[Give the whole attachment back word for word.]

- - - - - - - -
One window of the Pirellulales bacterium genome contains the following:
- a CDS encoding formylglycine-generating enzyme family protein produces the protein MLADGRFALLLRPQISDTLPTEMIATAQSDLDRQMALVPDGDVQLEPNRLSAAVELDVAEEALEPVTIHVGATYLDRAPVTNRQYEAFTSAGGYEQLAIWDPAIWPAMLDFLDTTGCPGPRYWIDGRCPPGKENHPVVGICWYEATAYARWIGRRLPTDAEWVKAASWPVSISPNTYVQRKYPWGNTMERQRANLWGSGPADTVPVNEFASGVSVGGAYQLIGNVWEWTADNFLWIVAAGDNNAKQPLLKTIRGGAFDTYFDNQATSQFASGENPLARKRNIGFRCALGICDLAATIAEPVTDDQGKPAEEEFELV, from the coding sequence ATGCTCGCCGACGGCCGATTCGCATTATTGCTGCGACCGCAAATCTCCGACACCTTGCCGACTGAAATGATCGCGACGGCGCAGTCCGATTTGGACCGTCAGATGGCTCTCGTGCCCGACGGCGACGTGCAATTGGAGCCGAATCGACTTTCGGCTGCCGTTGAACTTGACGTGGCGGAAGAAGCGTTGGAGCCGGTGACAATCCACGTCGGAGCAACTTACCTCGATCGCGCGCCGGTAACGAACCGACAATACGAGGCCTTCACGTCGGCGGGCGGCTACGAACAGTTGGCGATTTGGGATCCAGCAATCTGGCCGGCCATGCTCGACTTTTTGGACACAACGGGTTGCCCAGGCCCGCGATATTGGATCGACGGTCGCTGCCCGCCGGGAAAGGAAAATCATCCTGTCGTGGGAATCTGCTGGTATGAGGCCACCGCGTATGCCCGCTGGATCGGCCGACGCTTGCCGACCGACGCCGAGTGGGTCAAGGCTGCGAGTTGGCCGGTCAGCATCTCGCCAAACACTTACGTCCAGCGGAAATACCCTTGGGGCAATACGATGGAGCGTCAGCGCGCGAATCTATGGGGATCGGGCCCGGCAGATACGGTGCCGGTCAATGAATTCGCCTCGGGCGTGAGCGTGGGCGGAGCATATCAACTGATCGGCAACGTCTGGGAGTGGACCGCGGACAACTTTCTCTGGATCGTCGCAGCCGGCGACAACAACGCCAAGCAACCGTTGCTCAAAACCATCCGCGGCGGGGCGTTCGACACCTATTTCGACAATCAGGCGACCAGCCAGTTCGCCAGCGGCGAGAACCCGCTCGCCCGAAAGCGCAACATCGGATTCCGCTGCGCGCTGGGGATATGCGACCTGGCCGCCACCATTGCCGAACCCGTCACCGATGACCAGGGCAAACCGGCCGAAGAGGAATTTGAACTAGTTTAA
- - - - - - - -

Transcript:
One window of the Pirellulales bacterium genome contains the following:
- a CDS encoding formylglycine-generating enzyme family protein produces the protein MLADGRFALLLRPQISDTLPTEMIATAQSDLDRQMALVPDGDVQLEPNRLSAAVELDVAEEALEPVTIHVGATYLDRAPVTNRQYEAFTSAGGYEQLAIWDPAIWPAMLDFLDTTGCPGPRYWIDGRCPPGKENHPVVGICWYEATAYARWIGRRLPTDAEWVKAASWPVSISPNTYVQRKYPWGNTMERQRANLWGSGPADTVPVNEFASGVSVGGAYQLIGNVWEWTADNFLWIVAAGDNNAKQPLLKTIRGGAFDTYFDNQATSQFASGENPLARKRNIGFRCALGICDLAATIAEPVTDDQGKPAEEEFELV, from the coding sequence ATGCTCGCCGACGGCCGATTCGCATTATTGCTGCGACCGCAAATCTCCGACACCTTGCCGACTGAAATGATCGCGACGGCGCAGTCCGATTTGGACCGTCAGATGGCTCTCGTGCCCGACGGCGACGTGCAATTGGAGCCGAATCGACTTTCGGCTGCCGTTGAACTTGACGTGGCGGAAGAAGCGTTGGAGCCGGTGACAATCCACGTCGGAGCAACTTACCTCGATCGCGCGCCGGTAACGAACCGACAATACGAGGCCTTCACGTCGGCGGGCGGCTACGAACAGTTGGCGATTTGGGATCCAGCAATCTGGCCGGCCATGCTCGACTTTTTGGACACAACGGGTTGCCCAGGCCCGCGATATTGGATCGACGGTCGCTGCCCGCCGGGAAAGGAAAATCATCCTGTCGTGGGAATCTGCTGGTATGAGGCCACCGCGTATGCCCGCTGGATCGGCCGACGCTTGCCGACCGACGCCGAGTGGGTCAAGGCTGCGAGTTGGCCGGTCAGCATCTCGCCAAACACTTACGTCCAGCGGAAATACCCTTGGGGCAATACGATGGAGCGTCAGCGCGCGAATCTATGGGGATCGGGCCCGGCAGATACGGTGCCGGTCAATGAATTCGCCTCGGGCGTGAGCGTGGGCGGAGCATATCAACTGATCGGCAACGTCTGGGAGTGGACCGCGGACAACTTTCTCTGGATCGTCGCAGCCGGCGACAACAACGCCAAGCAACCGTTGCTCAAAACCATCCGCGGCGGGGCGTTCGACACCTATTTCGACAATCAGGCGACCAGCCAGTTCGCCAGCGGCGAGAACCCGCTCGCCCGAAAGCGCAACATCGGATTCCGCTGCGCGCTGGGGATATGCGACCTGGCCGCCACCATTGCCGAACCCGTCACCGATGACCAGGGCAAACCGGCCGAAGAGGAATTTGAACTAGTTTAA